By Luke Scotchie
The 2023 NBA Trade Deadline has come and gone. Several teams have undergone significant roster turnover—some fixing their weaknesses while others created new ones. Many teams look a lot different than they did since my last mock draft. Some teams may have completely flipped their big boards as a result of this change and are scouting new players that better fit their new rosters. Teams have changed, and so has draft speculation.
Now that the NBA rosters are mostly locked in for the rest of the season, we have a slightly clearer idea of what the 2023 NBA Draft will look like. Teams that were unable to solve their deficiencies at the deadline will almost certainly look to do so in June, and enough NCAA and overseas games have passed to where we have a pretty firm idea of what each prospect can bring to the NBA. With that in mind, now is the perfect time to release my latest 2023 NBA Mock Draft, the first one since the deadline.
If you are new to these mocks, I should clarify a couple of things. First, this is not a list that ranks these players’ production or potential. This is simply how I believe the 2023 NBA Draft should go down if it were to take place today. In addition, this is not a mock of what I think each team will do. These picks are made based on what I would do if I was the general manager of every NBA team and had control of these selections.
With that out of the way, here is my updated mock draft.
*Draft order is based on the NBA’s standings as of Feb. 21, 2023.
**This mock was created without inclusion of Alabama’s Brandon Miller, given the recent news regarding his role in the shooting and death of Jamea Jonae Harris on Jan. 15, 2023. I believe Miller’s actions that night were wildly irresponsible and deserving of punishment from the University of Alabama, and it is impossible to project his draft stock until we learn of the full repercussions of his involvement. This whole situation is obviously horrible, awful and heartbreaking for everyone involved. I hope that Harris receives justice to the fullest extent and that her family and friends find peace in this unimaginably difficult time for them.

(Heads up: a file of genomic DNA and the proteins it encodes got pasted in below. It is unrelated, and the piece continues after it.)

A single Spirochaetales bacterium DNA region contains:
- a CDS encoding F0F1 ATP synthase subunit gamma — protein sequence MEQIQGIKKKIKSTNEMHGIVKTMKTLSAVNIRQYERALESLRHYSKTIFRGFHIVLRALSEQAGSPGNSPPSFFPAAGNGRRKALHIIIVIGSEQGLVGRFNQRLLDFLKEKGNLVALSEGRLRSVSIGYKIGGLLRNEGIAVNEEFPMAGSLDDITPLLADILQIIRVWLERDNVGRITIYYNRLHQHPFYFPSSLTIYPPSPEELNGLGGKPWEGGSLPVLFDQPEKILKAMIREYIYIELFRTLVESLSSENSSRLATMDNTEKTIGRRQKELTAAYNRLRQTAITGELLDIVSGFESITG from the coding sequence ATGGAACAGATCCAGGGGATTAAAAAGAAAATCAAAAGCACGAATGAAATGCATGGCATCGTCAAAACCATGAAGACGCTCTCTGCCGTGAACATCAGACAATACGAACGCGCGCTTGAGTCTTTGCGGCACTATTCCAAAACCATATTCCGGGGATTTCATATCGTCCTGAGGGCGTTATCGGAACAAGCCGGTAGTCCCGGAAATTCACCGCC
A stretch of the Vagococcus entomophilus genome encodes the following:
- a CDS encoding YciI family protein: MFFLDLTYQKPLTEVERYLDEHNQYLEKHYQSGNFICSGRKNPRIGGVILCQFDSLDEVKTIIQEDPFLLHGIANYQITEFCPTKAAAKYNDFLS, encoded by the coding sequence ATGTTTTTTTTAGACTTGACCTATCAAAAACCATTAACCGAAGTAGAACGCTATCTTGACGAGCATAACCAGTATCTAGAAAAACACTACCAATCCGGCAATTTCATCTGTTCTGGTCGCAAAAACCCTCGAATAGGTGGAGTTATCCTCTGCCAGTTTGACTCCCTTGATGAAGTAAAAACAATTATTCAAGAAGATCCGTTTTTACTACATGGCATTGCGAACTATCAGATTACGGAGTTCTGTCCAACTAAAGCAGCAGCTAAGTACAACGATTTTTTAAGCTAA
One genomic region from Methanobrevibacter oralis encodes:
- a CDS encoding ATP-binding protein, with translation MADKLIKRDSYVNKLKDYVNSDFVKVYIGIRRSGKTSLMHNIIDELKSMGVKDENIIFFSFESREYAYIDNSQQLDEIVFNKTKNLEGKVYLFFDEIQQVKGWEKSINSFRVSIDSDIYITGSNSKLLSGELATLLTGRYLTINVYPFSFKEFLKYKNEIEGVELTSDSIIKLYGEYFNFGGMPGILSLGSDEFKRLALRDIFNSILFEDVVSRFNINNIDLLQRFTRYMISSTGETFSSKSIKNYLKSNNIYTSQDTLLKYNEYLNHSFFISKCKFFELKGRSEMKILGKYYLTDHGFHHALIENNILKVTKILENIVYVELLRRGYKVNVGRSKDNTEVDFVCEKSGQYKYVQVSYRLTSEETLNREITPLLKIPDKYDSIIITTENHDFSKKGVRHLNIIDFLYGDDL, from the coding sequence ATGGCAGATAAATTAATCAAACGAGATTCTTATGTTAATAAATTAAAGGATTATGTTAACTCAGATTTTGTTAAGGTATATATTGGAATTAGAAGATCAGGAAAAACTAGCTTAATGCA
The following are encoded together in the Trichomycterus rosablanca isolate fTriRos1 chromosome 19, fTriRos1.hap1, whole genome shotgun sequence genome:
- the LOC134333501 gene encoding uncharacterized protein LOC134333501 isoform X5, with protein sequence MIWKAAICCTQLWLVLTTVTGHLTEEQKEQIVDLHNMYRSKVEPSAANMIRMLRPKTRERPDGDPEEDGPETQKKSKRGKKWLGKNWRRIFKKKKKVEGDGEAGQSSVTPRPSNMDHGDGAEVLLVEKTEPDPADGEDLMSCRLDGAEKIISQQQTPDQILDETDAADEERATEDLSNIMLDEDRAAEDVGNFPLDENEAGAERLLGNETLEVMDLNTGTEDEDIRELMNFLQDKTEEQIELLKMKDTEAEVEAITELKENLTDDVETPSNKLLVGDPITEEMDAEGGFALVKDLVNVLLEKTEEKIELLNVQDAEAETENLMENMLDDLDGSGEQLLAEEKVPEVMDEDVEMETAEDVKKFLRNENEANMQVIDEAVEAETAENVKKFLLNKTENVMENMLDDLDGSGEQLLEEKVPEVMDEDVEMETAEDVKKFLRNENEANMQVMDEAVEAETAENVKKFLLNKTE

- Houston: Victor Wembanyama—Metropolitans 92
- San Antonio: Scoot Henderson—G-League Ignite
- Detroit: Amen Thompson—Overtime Elite
- Charlotte: Jarace Walker—Houston
- Orlando: Cam Whitmore—Villanova
- Indiana: Ausar Thompson—Overtime Elite
- Orlando (via Chicago): Gradey Dick—Kansas
- New Orleans (via LA Lakers): Keyonte George—Baylor
- Toronto: Anthony Black—Arkansas
- Portland: Cason Wallace—Kentucky
- Washington: Nick Smith, Jr.—Arkansas
- Utah: Jalen Hood-Schifino—Indiana
- Oklahoma City: Taylor Hendricks—UCF
- Golden State: Maxwell Lewis—Pepperdine
- Atlanta: Jett Howard—Michigan
- Utah (via Minnesota): GG Jackson—South Carolina
- LA Lakers (via New Orleans): Brice Sensabaugh—Ohio State
- New York (via Dallas): Kris Murray—Iowa
- Brooklyn (via Philadelphia): Terquavion Smith—NC State
- Houston (via LA Clippers): Kyle Filipowski—Duke
- Miami: Rayan Rupert—New Zealand Breakers
- Portland (via New York): Dereck Lively II—Duke
- Sacramento: Dariq Whitehead—Duke
- Brooklyn: Noah Clowney—Alabama
- Memphis: Colby Jones—Xavier
- Indiana (via Cleveland): Leonard Miller—G-League Ignite
- Utah (via Philadelphia): Jordan Hawkins—Connecticut
- Charlotte (via Denver): Julian Phillips—Tennessee
- LA Clippers (via Milwaukee): Jalen Wilson—Kansas
- Indiana (via Boston): Kel’el Ware—Oregon
You may have noticed a certain player has risen quite high over the course of this past month. Yes, I have officially bought into Indiana’s Jalen Hood-Schifino, so much so that he has officially cracked the lottery. After a rough start, Hood-Schifino has finally started to put it all together, averaging 12.6 points with 38% shooting from three for the 17th-ranked Indiana Hoosiers (as of Feb. 22). He is incredible as a pick-and-roll ball-handler—one of the best in college basketball. Hood-Schifino seems to make the right play nearly every time when he comes off screens. He can whip laser-precise passes to open teammates with his incredible court vision just as easily as he separates himself from defenders to get easy buckets.
Hood-Schifino separates himself from other elite play-making and scoring guards with his defense. He is a phenomenal, active and engaged point-of-attack defender, making him one of the best two-way guards in this draft. NBA teams are looking far and wide for players who are adept shooters, facilitators, pick-and-roll managers and point-of-attack defenders, and Hood-Schifino puts all of that into one player.